News 27.6.2017 07:23 pm

Nkandla community warned about ‘abomashonisa’

The Department of Trade and Industry is on a campaign against illegal loan sharks.

The Department of Trade and Industry is on a campaign against illegal loan sharks.

The dti says every credit provider should be registered with the National Credit Regular.

The Department of Trade and Industry (dti) has taken its campaign against illegal loan sharks (abomashonisa) to President Jacob Zuma’s backyard in Nkandla, KwaZulu-Natal.

The dti’s Director of Consumer Law and Policy Andisa Potwana urged the community to be vigilant and report credit providers who ‘take advantage of their credit loan facilities and prejudice’ them.

He was addressing Nkandla residents on Tuesday.

“Everyone who feels prejudiced by loan sharks and abomashonisa must report their conduct to the National Credit Regular and the police, should they feel that they are being taken advantage of and forced to give out their SASSA cards, identity documents and bank cards,” he said.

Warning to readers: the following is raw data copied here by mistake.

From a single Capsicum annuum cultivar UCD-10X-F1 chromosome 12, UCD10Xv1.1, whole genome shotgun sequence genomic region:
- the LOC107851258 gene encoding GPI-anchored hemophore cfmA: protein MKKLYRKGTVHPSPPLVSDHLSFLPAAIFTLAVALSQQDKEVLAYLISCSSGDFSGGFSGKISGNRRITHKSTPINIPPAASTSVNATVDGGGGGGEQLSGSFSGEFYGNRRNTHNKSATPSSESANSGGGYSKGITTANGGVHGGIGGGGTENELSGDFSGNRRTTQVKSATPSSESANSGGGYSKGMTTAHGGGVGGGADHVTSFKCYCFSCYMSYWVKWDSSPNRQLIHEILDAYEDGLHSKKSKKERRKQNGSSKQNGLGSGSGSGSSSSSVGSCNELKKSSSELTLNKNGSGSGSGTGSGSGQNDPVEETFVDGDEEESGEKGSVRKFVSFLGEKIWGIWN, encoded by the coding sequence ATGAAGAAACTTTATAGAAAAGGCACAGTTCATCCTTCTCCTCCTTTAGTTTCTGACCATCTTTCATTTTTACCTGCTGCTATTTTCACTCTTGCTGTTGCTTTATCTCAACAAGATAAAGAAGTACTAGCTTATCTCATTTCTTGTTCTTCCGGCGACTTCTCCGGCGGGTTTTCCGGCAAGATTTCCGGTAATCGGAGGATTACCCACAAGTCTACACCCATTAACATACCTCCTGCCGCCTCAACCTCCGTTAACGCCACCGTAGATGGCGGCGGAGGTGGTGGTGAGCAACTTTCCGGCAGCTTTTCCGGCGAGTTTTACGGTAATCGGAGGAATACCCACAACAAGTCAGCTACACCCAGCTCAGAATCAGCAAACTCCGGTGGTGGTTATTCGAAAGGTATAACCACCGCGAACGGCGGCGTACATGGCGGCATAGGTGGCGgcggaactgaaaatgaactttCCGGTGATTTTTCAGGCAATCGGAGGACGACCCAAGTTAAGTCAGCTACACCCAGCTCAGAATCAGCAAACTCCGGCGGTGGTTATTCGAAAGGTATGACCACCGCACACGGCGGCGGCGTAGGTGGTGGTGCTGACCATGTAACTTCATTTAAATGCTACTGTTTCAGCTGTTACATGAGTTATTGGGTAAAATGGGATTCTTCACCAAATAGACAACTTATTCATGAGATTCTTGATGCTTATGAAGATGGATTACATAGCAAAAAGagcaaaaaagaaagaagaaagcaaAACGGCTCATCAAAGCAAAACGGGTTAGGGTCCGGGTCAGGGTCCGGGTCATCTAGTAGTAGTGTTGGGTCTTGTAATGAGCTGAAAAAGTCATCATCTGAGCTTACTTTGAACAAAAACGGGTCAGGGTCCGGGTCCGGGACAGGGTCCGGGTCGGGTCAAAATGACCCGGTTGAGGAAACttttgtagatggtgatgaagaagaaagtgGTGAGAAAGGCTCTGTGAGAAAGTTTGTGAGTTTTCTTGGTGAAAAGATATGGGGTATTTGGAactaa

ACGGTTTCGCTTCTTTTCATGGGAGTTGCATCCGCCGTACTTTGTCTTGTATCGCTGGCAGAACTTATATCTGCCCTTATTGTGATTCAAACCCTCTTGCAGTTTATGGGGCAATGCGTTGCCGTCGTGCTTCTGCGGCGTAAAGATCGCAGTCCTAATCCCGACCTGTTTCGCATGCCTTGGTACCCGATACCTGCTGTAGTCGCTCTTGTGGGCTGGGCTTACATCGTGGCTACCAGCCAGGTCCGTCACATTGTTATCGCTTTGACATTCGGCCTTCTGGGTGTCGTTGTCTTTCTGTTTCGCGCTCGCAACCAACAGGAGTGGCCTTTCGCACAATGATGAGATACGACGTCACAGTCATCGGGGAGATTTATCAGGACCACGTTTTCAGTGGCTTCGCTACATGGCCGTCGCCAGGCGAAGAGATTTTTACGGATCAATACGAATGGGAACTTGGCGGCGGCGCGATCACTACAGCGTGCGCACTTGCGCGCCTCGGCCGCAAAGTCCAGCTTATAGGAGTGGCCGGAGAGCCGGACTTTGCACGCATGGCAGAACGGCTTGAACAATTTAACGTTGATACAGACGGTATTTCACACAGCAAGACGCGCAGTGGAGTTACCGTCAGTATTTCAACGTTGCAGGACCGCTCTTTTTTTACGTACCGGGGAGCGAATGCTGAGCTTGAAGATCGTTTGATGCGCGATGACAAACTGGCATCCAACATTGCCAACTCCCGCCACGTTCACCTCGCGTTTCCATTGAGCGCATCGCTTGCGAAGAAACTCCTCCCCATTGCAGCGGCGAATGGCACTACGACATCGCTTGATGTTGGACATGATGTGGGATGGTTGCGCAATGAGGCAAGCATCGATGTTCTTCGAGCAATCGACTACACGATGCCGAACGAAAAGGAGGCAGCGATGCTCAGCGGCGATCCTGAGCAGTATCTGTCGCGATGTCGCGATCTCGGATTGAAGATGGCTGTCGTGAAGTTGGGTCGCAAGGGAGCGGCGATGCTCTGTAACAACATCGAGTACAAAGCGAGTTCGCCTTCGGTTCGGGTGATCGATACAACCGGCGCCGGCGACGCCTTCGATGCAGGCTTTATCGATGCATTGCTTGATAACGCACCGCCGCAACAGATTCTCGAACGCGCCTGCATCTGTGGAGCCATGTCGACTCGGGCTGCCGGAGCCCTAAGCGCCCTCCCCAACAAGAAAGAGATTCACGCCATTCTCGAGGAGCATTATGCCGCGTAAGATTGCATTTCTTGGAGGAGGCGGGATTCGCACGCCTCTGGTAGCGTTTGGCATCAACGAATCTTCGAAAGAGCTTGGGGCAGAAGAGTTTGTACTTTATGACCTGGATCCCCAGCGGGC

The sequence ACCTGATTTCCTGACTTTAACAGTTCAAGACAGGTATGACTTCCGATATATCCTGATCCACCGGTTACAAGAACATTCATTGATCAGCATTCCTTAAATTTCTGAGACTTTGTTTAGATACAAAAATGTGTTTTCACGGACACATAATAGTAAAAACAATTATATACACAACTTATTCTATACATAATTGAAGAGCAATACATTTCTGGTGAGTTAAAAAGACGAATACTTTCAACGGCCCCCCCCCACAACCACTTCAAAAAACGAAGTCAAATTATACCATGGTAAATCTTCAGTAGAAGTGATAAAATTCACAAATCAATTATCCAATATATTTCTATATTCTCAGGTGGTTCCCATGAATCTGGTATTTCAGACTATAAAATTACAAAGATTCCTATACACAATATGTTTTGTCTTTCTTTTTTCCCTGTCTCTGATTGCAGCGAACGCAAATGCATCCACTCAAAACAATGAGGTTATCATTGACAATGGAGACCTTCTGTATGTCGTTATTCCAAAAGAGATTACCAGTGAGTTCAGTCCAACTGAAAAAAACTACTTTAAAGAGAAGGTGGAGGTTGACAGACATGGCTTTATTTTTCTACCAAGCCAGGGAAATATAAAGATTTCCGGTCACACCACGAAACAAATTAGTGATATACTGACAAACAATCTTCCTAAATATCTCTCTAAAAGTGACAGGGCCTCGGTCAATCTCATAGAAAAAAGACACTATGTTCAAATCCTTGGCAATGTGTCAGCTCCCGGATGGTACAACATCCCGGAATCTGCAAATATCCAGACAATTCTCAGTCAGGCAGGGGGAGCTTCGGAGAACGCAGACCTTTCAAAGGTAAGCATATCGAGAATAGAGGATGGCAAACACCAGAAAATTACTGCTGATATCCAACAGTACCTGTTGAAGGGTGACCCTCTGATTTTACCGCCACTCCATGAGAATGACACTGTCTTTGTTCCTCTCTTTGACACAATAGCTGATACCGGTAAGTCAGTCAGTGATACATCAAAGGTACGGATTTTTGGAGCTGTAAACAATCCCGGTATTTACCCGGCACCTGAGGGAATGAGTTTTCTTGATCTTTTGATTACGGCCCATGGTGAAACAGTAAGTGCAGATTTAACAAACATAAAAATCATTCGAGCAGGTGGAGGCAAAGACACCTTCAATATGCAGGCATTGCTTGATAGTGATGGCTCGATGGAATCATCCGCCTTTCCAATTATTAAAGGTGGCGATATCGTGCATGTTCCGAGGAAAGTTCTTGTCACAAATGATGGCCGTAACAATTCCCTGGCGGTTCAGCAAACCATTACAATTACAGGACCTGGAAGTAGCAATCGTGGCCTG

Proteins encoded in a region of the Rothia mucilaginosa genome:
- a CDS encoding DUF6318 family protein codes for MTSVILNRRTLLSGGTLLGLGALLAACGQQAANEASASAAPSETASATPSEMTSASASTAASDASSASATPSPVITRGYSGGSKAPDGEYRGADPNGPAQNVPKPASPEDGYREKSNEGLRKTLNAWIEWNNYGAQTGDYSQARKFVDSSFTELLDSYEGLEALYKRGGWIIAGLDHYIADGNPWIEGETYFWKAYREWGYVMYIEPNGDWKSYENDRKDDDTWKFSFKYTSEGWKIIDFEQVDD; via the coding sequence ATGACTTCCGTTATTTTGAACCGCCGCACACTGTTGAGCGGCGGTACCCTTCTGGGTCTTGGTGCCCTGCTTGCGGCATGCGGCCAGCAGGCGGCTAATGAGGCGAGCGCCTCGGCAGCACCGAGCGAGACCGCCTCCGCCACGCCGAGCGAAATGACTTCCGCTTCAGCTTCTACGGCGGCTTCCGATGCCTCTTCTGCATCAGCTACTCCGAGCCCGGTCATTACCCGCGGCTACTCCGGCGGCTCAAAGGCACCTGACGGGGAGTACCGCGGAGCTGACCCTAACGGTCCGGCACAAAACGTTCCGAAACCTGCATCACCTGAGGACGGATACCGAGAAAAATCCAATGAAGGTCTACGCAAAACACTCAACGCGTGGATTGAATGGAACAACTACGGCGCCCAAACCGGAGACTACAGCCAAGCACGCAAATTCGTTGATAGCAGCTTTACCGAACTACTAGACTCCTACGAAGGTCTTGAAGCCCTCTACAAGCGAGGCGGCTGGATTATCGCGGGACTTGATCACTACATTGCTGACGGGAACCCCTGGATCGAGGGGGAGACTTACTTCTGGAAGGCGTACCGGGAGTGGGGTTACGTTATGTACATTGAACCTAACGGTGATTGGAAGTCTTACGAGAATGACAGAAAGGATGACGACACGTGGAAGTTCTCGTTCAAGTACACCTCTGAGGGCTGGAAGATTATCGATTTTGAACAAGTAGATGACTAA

Potwana said every credit provider should be registered with the National Credit Regular so that they can act within the law and avoid instances where consumers are charged high interest rates.

He said one of the main objectives of the National Credit Act is to curb reckless landing and to assist over-indebted consumers.

“Those who are over-indebted are encouraged to approach a registered debt counsellor who will assess their financial means and obligations. Thereafter, the debt-counsellor will assist the consumer through a process of debt review.

“The process involves recommending to the court how much a consumer should pay a month. If that recommendation is acceptable then the consumer pays that reduced amount to all credit providers,” he said.

Potwana said the national education and awareness campaign on the Liquor, National Gambling, Lotteries Amendment, National Credit, Consumer Protection, Copyright, Performers Protection, and Companies Acts would be rolled out across the country until February 2018.

To comment you need to be signed in to Facebook. Please do not comment by saying anything prejudiced.
We reserve the right to remove offensive comments.

today in print

poll